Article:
Christmas Pudding: The Holiday TraditionChristmas Pudding
For many of us, we hold tight to holiday traditions, embracing every candy-cane-dusted cookie or rum-soaked punch, because they are simple to remember and easy to replicate. They offer us a link to the memories of Christmas past with little effort and big impact. But there is a forgotten element of the Christmas menu that tugs at nostalgic taste buds and blankets your kitchen with the unmistakable aroma of the holidays: Christmas pudding. Sometimes called plum pudding, this love letter to Christmas cooking is steamed in a bowl, steeped in deep, rich flavors.
You'd be forgiven to think this is similar to fruit cake; while it has similarities, it's altogether different. Both include dried fruit, nuts, and spices, but the fruit cake is made with a butter batter that is often dense, solid, and dry like pound cake, whereas a Christmas pudding is suet-based, giving it a rich, moist, and crumbly texture. Further, fruit cake is served with a sweet icing, and Christmas pudding is bathed in rum, set alight, and topped with a brandy butter. To handle a Christmas pudding takes two hands -- they are solid cakes, dense with ingredients and made all the more heavy by the steaming process that brings it all together.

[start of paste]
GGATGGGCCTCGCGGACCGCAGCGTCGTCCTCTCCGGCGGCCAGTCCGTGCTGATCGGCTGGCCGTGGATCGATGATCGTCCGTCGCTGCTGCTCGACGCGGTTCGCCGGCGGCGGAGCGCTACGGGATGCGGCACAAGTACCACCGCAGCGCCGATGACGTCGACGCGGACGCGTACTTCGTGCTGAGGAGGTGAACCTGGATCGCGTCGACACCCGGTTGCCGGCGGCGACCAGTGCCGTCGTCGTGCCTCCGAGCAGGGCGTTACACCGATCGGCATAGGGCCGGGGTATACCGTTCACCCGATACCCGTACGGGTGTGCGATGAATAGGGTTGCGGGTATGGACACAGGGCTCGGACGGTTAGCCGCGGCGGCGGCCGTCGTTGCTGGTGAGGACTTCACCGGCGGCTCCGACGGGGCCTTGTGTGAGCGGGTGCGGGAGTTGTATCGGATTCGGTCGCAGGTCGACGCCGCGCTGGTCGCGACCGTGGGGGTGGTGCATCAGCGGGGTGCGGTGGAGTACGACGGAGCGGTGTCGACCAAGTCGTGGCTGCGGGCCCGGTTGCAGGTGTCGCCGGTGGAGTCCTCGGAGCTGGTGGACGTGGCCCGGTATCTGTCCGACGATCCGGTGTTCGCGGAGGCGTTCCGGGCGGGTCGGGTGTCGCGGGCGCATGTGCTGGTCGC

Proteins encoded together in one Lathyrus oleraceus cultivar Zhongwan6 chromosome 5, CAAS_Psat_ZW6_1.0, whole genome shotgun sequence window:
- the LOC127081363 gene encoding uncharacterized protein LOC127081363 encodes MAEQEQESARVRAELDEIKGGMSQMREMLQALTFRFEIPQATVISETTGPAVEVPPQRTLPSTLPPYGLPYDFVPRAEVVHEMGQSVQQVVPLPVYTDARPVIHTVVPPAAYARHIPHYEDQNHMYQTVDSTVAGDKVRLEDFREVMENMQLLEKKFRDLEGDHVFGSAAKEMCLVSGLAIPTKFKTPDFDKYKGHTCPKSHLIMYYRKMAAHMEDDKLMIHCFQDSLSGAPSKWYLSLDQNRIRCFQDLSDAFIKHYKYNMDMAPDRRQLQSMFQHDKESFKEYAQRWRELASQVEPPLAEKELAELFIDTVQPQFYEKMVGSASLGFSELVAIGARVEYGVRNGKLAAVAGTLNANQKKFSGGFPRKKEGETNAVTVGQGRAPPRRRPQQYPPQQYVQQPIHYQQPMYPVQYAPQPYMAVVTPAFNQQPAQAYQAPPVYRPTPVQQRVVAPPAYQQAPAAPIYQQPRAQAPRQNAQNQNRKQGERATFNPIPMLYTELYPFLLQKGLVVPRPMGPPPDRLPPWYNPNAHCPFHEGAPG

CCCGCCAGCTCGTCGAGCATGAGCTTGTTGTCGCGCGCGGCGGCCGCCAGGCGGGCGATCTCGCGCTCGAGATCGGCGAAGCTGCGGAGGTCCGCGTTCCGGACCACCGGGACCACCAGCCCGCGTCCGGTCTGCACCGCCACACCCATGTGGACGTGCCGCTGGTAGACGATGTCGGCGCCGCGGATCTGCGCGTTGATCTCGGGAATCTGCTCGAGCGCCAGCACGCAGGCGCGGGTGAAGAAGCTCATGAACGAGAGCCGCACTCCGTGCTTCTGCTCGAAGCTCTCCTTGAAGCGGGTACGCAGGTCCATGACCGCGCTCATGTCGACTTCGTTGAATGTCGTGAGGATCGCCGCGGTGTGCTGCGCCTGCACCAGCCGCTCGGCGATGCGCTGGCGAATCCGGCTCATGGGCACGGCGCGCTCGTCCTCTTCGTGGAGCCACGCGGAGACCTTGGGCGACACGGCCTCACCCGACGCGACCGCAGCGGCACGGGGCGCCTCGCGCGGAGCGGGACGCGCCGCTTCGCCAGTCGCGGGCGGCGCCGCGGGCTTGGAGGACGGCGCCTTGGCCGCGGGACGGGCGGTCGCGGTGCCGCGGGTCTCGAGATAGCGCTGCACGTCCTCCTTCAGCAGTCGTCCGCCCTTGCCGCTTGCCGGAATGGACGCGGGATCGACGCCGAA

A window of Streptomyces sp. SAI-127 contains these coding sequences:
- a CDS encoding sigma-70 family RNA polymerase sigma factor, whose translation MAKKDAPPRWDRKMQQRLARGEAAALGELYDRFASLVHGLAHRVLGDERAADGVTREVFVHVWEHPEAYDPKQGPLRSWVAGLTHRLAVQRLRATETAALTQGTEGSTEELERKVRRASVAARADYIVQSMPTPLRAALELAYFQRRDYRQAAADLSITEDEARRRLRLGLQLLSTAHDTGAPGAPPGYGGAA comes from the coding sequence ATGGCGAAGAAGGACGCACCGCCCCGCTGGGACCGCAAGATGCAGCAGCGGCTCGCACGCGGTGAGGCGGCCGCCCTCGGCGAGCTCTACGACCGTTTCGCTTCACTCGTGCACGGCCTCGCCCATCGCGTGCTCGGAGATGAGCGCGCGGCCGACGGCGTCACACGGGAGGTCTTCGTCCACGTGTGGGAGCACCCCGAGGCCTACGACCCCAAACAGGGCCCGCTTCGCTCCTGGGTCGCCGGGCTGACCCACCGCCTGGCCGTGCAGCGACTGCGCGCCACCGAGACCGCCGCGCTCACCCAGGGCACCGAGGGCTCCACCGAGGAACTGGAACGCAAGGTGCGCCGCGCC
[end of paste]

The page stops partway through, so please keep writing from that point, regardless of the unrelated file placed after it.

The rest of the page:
There are no shortcuts when it comes to Christmas pudding. Traditionally, the Sunday before Advent is a day dedicated to the holiday kitchen, and more specifically Christmas pudding. It sparks the holiday season and fills the house with scents of mixed spice, nutmeg, cinnamon, and candied peel. The lingering aromas of citrus and spice only intensify as the pudding steeps, and then reaches its peak when the pudding is steamed. For those who can muster the strength to store these puddings until Christmas, there are great rewards, but for some, it's impossible to resist digging into that first pudding still steaming from its water bath.
Get my recipe for my family Christmas Pudding.